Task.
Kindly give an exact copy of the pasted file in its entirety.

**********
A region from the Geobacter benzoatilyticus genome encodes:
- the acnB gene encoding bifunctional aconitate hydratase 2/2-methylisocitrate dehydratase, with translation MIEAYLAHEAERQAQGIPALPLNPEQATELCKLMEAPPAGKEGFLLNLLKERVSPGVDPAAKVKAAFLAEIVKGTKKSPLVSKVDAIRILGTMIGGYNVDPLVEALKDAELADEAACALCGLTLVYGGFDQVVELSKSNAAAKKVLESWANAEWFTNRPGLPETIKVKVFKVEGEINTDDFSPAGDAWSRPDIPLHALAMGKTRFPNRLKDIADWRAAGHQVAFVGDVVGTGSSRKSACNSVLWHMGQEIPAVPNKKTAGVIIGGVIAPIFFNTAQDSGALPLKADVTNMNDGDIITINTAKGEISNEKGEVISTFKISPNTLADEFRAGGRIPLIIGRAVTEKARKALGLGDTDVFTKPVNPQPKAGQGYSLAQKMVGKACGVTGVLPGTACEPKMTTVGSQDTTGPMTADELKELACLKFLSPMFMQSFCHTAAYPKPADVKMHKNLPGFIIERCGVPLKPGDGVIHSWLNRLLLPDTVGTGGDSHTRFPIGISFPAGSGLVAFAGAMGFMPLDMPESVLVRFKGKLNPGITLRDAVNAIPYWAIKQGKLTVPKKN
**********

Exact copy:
A region from the Geobacter benzoatilyticus genome encodes:
- the acnB gene encoding bifunctional aconitate hydratase 2/2-methylisocitrate dehydratase, with translation MIEAYLAHEAERQAQGIPALPLNPEQATELCKLMEAPPAGKEGFLLNLLKERVSPGVDPAAKVKAAFLAEIVKGTKKSPLVSKVDAIRILGTMIGGYNVDPLVEALKDAELADEAACALCGLTLVYGGFDQVVELSKSNAAAKKVLESWANAEWFTNRPGLPETIKVKVFKVEGEINTDDFSPAGDAWSRPDIPLHALAMGKTRFPNRLKDIADWRAAGHQVAFVGDVVGTGSSRKSACNSVLWHMGQEIPAVPNKKTAGVIIGGVIAPIFFNTAQDSGALPLKADVTNMNDGDIITINTAKGEISNEKGEVISTFKISPNTLADEFRAGGRIPLIIGRAVTEKARKALGLGDTDVFTKPVNPQPKAGQGYSLAQKMVGKACGVTGVLPGTACEPKMTTVGSQDTTGPMTADELKELACLKFLSPMFMQSFCHTAAYPKPADVKMHKNLPGFIIERCGVPLKPGDGVIHSWLNRLLLPDTVGTGGDSHTRFPIGISFPAGSGLVAFAGAMGFMPLDMPESVLVRFKGKLNPGITLRDAVNAIPYWAIKQGKLTVPKKN